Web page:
Next Phase of COVID-19: Update from Hadassah Ein Kerem Director

Monday, Apr 13 2020

Prof. Yoram Weiss

Faced with the new reality of treating an escalating number of individuals with COVID-19, Hadassah Hospital Ein Kerem is preparing to accommodate 200 to 300 patients on ventilators.

“We hope we won’t get there,” Ein Kerem director Prof. Yoram Weiss told Hadassah International supporters during a Zoom meeting on April 7, “but at this point, Hadassah is far away from being at its maximum capabilities.” He added, “People with ailments other than COVID-19 need not be afraid to come to our hospital. We are very well-equipped to treat patients who don’t have the coronavirus.”

In addition, Prof. Weiss noted that Hadassah Ein Kerem is training more physicians and ventilator technicians. “Support staff are very important in the monitoring of these patients,” he said.

While Prof. Weiss emphasized that, at this point, “there is no proven treatment for COVID-19,” he reported that Hadassah is at the forefront of conducting both preclinical and clinical studies to evaluate potential treatments for COVID-19 patients. These studies, he said, are being conducted with sufficient safeguards, so no patients will be harmed.” To ensure that appropriate scientific and ethical standards are followed, an Institutional Review Board meets weekly to evaluate, approve, and prioritize those studies.

Among the treatments being investigated at Hadassah is the drug hydroxychloroquine, routinely used as an anti-malaria medicine, as well as a treatment for rheumatoid arthritis and lupus. Another medicine being looked at is Avigan, shown to be effective in helping COVID-19 patients in Japan. Prof. Weiss explained that Avigan “is a rescue treatment for COVID-19 patients who have suffered severe lung injury.” He notes, however, that Avigan “must be used cautiously because it can prevent the body’s immune system from fighting the virus.”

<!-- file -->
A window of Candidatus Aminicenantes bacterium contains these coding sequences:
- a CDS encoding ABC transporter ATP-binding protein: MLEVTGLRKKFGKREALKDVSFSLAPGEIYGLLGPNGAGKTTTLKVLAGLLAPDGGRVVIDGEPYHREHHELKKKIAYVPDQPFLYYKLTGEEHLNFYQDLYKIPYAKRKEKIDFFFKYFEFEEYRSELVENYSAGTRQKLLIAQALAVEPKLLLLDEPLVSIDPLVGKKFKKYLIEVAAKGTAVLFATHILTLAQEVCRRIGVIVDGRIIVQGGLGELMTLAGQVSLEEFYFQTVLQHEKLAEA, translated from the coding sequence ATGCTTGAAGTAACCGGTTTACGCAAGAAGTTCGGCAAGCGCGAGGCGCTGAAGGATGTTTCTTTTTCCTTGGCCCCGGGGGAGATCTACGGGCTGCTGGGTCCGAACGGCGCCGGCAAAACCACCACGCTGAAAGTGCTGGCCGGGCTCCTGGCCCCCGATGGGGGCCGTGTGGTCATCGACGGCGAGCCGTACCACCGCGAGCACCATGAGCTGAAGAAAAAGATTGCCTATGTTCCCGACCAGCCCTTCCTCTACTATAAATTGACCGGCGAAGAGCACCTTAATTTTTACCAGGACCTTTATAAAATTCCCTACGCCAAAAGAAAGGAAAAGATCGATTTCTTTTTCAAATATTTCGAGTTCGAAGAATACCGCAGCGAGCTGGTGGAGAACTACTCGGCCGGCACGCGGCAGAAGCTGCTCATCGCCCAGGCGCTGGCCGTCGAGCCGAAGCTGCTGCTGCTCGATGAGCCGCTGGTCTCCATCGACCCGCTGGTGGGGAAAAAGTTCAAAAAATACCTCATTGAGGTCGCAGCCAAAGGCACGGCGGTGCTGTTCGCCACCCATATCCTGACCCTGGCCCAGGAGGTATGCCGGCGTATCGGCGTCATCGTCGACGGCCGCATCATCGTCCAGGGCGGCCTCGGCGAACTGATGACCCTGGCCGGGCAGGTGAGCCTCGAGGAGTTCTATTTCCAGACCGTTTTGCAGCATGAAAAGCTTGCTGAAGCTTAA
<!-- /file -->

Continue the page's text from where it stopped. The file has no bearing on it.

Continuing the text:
Another promising treatment being explored is the use of antibodies from recovered COVID-19 patients. Hadassah has already launched a clinical trial to evaluate this approach, beginning by gathering blood samples from recovered COVID-19 patients and measuring the antibody levels in their blood. The plan is to create plasma infusions from those with the highest levels of antibodies and give them to the most acutely ill COVID-19 patients.

Hadassah’s Prof. Dror Mevorach is testing a cell therapy that targets the overreaction of a COVID-19 patient’s immune system, one of the chief complications of this disease. The therapy reduces the patient’s inflammatory response.

In offering advice to those hospitals that have not yet dealt with a major outbreak of COVID-19, Prof. Weiss’ caveat is clear: Understand that a relatively large percentage of the patients who are asymptomatic are indeed infected with the coronavirus. The danger of ignoring this fact, he explained, is that “health care workers will be infected by those asymptomatic patients.” It’s important to tell the hospital workforce, he said, “Don’t come to work if you are sick.”

When asked when we might see a light at the end of the tunnel, Prof. Weiss said, “I have no clue when it will end.” However, he suspects that the strategy will be to ask the elderly and other more vulnerable individuals to remain in isolation while letting young people gradually come out of the current quarantine.

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